Standard & Poor’s Fund Services has announced the first release of ratings from its 2011–2012 global equities sector review today. Funds rated in the growth/GARP, value, unconstrained equity, and indexed peer groups are included in this release.
Four managers are rated four stars in this release, and are considered to offer the strongest capabilities in the sector. The managers are Aberdeen Asset Management, Altrinsic Global Advisors, Vanguard Funds, and AllianceBernstein (distributed through AXA/AMP).
- The Aberdeen global equity team is supported by a large global network of regional equity analysts who help distil the investment universe into a manageable number of potential investment opportunities. S&P believes that there is a mix of experience and depth of coverage across the regions. The manager implements a pragmatic and logical investment philosophy and process resulting in a benchmark-unaware, relatively high-conviction portfolio of between 40–60 stocks.
- Altrinsic Global Advisors is an all-cap, value-focused global equities manager that is majority owned by its employees, with nabInvest holding a minority stake. Altrinsic’s less-constrained style of investing has enabled it to navigate various market environments, while still delivering downside protection for investors. At the same time, the manager’s go-anywhere investment approach hasn’t insulated investors from the periods less conducive to value-style managers in general.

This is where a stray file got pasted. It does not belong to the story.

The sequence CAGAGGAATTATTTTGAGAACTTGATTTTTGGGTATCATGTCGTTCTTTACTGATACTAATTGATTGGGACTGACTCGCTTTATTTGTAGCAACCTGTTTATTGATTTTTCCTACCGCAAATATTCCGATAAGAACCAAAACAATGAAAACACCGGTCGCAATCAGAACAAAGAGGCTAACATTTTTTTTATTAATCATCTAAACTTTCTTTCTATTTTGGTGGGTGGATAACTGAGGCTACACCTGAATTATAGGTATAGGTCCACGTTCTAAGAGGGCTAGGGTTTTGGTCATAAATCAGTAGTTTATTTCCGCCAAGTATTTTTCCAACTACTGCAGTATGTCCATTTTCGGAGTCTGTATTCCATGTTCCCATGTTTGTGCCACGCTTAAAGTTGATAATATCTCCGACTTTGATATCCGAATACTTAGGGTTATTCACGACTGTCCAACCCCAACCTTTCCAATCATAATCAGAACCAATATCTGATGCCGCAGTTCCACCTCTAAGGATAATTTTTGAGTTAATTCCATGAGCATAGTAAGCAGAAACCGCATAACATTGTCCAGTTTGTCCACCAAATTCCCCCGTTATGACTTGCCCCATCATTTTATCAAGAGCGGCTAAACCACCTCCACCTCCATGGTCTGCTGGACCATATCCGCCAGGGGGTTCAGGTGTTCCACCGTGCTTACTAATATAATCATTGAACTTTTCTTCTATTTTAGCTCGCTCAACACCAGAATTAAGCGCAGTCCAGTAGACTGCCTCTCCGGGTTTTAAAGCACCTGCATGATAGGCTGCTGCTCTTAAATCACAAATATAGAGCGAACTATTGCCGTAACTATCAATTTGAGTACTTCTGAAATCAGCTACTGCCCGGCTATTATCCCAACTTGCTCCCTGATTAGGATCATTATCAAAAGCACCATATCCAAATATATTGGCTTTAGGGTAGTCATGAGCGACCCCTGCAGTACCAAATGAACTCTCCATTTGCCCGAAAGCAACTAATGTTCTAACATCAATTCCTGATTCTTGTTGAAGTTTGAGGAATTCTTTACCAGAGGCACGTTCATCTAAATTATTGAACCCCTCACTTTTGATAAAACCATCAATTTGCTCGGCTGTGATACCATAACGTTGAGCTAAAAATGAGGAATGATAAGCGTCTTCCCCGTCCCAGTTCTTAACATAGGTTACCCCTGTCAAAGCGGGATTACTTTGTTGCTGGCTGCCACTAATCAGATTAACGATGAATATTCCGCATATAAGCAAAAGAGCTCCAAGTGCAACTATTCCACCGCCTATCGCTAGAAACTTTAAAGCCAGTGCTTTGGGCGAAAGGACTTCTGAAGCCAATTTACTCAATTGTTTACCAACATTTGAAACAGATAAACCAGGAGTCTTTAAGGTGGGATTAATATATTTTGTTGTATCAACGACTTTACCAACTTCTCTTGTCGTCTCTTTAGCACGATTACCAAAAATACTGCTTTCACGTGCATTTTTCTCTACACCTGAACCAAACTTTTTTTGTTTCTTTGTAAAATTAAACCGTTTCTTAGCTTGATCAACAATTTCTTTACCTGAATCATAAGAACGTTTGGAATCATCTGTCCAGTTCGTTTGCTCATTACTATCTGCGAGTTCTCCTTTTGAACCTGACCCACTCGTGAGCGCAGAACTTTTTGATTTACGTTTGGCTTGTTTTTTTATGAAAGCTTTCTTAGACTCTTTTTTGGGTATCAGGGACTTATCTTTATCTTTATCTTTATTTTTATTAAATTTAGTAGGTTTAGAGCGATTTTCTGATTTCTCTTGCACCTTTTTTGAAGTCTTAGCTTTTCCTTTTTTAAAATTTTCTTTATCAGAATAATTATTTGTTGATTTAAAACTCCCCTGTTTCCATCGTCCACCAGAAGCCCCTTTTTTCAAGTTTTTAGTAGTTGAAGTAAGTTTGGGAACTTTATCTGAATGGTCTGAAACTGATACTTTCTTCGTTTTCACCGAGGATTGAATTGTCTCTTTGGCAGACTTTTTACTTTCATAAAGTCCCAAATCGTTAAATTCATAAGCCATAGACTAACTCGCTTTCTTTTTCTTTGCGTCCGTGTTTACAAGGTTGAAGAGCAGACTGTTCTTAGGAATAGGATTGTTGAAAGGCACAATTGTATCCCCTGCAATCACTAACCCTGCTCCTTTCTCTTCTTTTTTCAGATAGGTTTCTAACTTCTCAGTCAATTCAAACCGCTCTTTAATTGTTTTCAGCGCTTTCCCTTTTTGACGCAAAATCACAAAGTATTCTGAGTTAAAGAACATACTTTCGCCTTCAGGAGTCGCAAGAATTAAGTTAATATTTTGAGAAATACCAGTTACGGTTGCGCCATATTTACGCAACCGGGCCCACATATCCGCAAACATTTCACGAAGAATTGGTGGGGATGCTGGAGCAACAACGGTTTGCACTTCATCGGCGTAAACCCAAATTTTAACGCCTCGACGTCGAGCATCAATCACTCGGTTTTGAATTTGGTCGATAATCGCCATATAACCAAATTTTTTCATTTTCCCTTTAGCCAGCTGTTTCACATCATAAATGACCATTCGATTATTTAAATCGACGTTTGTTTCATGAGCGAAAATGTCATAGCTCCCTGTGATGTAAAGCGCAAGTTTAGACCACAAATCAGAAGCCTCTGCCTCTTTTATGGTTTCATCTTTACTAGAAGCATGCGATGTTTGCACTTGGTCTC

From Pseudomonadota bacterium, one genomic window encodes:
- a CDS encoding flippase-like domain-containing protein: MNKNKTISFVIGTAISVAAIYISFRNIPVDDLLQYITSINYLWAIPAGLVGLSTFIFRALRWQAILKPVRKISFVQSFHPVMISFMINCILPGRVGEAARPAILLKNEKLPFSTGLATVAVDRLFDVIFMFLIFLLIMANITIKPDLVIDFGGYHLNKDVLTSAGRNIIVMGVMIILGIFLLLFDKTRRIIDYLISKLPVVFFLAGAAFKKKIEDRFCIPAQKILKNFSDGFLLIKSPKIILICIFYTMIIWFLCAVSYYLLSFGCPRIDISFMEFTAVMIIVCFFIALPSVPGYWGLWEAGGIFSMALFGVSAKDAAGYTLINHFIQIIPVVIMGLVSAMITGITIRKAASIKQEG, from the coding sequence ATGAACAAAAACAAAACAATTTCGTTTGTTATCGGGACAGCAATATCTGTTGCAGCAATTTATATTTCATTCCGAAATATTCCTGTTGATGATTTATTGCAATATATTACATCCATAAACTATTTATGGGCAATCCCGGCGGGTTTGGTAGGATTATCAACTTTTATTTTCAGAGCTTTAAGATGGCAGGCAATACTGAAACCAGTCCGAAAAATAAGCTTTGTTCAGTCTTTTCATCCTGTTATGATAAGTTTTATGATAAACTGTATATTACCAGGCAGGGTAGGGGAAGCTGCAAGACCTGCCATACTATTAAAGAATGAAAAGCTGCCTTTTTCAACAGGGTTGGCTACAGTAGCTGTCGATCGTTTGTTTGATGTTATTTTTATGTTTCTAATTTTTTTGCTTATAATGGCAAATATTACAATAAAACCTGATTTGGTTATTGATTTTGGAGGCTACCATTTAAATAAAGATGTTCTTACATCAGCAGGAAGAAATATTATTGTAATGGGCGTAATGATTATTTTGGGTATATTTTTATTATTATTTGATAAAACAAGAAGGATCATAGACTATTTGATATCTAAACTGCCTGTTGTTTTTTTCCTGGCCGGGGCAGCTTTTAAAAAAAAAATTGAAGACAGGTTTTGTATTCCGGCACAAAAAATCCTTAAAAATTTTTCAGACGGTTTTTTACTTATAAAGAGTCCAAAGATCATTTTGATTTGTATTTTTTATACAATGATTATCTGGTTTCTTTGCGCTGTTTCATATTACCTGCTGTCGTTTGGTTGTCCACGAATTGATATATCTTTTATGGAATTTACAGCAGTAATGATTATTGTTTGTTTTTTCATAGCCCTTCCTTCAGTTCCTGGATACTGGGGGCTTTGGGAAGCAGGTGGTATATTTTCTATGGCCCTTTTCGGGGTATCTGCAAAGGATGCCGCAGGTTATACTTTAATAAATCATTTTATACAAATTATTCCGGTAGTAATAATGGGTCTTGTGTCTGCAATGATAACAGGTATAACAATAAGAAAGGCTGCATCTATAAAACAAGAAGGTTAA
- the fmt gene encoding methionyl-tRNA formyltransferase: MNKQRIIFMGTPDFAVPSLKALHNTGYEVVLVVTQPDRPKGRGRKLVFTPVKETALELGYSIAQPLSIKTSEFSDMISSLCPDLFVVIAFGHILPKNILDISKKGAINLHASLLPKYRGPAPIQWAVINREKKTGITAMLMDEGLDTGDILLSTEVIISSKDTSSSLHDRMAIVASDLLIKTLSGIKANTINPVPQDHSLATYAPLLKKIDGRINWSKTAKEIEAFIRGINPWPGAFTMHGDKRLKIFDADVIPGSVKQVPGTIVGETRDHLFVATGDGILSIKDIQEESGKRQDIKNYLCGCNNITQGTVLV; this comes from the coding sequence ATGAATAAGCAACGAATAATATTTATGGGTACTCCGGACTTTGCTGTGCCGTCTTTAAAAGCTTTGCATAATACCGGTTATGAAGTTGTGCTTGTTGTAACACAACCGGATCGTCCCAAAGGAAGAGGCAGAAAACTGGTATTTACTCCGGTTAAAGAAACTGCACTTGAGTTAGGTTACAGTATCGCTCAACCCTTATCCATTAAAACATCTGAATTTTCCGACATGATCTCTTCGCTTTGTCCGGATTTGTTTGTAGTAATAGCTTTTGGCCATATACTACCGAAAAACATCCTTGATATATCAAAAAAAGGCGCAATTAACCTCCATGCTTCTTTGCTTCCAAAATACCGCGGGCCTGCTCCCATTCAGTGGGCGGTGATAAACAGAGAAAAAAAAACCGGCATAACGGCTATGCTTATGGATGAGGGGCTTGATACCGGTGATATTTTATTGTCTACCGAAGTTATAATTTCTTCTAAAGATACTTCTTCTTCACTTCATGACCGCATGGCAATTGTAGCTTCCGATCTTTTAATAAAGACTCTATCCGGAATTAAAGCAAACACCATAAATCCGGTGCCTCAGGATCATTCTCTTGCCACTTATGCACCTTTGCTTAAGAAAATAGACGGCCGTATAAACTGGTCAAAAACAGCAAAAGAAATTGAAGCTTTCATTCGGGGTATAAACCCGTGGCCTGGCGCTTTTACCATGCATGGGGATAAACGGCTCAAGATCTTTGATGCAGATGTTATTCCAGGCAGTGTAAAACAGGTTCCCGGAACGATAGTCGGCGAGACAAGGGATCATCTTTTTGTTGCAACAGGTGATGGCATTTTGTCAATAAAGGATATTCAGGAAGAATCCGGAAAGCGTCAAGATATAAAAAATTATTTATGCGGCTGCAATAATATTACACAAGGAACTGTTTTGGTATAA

- Vanguard’s index-investment approach seeks to deliver investment returns that closely match the index. For its global equities large-cap strategy, Vanguard adopts a full or close-to-full-index replication approach. It continues to implement this investment approach in a disciplined and risk-controlled way, successfully adding incremental value through the efficient management of cash flows and index changes.
- AllianceBernstein’s value equities team, the underlying manager of the AXA Global Equity Value Fund, displays an unwavering commitment to the “value” investment style that results in a disciplined “true-to-label” value offering. Despite the staff changes over recent years, its investment team still remains one of the best resourced in the industry.
“Many global equity managers are concerned about the market recovery running out of steam and have steered their funds toward defensive blue-chip companies, many with a large allocation to Asian markets,” said S&P fund analyst, Justine Gorman.
There was a high degree of disparity in performance among major share markets in 2011, with all major equity markets losing value. Emerging markets experienced larger losses than most developed markets over the course of the year, which was heavily influenced by commodity price trends and the outlook for China. With the Australian dollar opening and closing the year at around the U.S. 102 cents level, there was minimal difference in returns between hedged and unhedged MSCI World Indices.